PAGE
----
Ottawa, June 20 2016– In DR Congo, war war has transformed lifestyle of the population. The legacy of conflict are enormous in communities.
The illegal exploitation of minerals has fueled these conflicts, leaving poverty, looting, rape, violence and destruction of all social structures (schools, hospitals…)
Children were used as soldiers in their own communities, thus abandoning school, women were kidnapped, raped and made very vulnerable to the point of not being useful. After the illegal exploitation by armed group since 1996, Congolese businessmen, civil and military, in turn exploited the natural resources as a source on income.
Taken hostage by poverty and lack of support, they are forced to work in the mining squares to support themselves. At their risk, children spend days in search of minerals to carry and sell at low prices to pay school fees. They don’t want to go school. When the reintegration of former children associated with armed forces and groups is not successful, some young men who have been demobilized and reintegrated into their communities are found in the mining squares. They are then exposed to the re-enrollment by militias and armed groups that are very active in the mining territories.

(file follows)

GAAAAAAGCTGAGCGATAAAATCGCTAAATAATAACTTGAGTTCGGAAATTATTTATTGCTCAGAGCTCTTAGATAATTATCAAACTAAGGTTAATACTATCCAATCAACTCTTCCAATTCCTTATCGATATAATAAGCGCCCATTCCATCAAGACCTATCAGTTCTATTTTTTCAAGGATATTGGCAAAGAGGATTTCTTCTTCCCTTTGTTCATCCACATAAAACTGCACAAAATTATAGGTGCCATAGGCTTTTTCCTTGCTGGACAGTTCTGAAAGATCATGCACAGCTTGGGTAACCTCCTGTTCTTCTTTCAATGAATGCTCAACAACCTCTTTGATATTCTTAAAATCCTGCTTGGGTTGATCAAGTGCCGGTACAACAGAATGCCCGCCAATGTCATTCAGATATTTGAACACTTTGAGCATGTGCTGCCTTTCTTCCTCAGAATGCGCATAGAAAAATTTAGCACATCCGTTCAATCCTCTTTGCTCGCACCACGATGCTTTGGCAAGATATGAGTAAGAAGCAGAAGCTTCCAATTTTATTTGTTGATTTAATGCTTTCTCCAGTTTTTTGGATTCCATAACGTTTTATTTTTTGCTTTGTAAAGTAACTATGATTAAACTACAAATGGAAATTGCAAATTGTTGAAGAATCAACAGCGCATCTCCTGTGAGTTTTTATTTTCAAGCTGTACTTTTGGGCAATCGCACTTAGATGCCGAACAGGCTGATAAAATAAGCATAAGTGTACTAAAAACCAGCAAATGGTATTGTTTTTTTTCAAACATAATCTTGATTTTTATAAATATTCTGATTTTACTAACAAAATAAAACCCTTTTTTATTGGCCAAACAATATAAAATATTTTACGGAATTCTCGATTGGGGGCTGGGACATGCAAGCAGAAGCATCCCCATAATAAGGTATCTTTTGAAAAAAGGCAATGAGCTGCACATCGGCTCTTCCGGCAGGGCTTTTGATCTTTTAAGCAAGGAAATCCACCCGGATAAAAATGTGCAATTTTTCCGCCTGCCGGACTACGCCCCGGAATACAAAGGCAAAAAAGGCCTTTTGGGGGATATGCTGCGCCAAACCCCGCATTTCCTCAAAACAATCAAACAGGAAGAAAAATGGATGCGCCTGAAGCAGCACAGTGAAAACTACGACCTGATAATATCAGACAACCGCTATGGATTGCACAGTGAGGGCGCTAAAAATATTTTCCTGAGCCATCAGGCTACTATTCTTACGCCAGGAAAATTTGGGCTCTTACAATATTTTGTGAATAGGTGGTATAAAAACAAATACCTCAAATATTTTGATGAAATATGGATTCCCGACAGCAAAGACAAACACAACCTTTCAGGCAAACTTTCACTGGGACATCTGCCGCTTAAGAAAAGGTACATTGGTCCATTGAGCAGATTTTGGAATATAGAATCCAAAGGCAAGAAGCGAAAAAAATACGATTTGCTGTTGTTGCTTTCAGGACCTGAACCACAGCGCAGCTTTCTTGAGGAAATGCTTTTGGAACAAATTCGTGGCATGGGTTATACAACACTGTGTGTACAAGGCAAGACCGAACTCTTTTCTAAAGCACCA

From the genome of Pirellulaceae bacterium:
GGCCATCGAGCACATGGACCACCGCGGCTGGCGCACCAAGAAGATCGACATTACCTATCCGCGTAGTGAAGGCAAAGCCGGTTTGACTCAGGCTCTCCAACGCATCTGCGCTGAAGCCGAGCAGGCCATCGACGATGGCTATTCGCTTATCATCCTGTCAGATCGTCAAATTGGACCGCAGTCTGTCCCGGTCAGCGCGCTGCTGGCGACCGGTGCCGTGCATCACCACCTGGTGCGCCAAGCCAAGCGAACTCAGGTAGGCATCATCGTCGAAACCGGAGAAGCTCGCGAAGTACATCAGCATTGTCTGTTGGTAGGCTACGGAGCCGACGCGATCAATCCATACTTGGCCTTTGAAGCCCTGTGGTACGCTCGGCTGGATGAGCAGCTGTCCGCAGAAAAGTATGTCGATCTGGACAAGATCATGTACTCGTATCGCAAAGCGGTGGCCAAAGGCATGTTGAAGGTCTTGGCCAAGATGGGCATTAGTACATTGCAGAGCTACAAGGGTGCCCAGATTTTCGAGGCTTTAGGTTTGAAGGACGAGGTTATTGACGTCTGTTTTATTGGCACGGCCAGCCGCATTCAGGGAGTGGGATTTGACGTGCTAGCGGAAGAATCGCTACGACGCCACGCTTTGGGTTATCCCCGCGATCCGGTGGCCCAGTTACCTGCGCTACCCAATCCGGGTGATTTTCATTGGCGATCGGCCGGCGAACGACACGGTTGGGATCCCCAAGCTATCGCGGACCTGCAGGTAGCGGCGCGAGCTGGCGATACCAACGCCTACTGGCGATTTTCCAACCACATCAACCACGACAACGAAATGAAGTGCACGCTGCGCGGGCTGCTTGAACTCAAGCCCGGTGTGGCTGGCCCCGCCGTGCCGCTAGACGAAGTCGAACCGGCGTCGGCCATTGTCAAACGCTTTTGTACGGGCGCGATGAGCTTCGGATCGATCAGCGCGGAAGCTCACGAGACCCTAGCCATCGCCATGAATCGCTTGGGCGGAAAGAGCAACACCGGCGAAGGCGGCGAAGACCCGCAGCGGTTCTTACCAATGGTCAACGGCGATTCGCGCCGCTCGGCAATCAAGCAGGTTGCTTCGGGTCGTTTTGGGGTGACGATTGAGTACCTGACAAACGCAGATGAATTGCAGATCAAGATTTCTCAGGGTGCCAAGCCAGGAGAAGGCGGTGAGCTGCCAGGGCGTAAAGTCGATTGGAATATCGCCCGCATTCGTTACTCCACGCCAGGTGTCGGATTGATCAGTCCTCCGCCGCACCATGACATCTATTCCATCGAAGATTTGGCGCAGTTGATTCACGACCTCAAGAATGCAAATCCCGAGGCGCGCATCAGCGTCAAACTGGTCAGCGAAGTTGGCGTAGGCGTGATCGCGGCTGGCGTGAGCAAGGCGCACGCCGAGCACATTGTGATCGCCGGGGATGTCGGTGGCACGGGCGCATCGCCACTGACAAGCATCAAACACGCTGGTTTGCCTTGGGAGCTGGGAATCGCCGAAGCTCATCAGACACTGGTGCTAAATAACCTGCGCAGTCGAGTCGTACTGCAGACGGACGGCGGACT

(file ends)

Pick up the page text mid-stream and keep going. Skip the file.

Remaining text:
Woman spend whole days to pound, sort minerals to provide to their families beside the operators but they don’t have access to exercise or to set up a small income-generating businesses, for lack of financial support.
At Shabunda, women are called in different names: “Twangeuses” (In swahili), “Pilluses” (in french) “Haty stones”. They are exposed to sexual exploitation and prostitution. With low income, they are unable to support themselves and provide for the family.
Mineral exploitation is a matter of men, while there are several initiatives to empower them. But the tradition, culture and poverty are sometimes an obstacle to their development.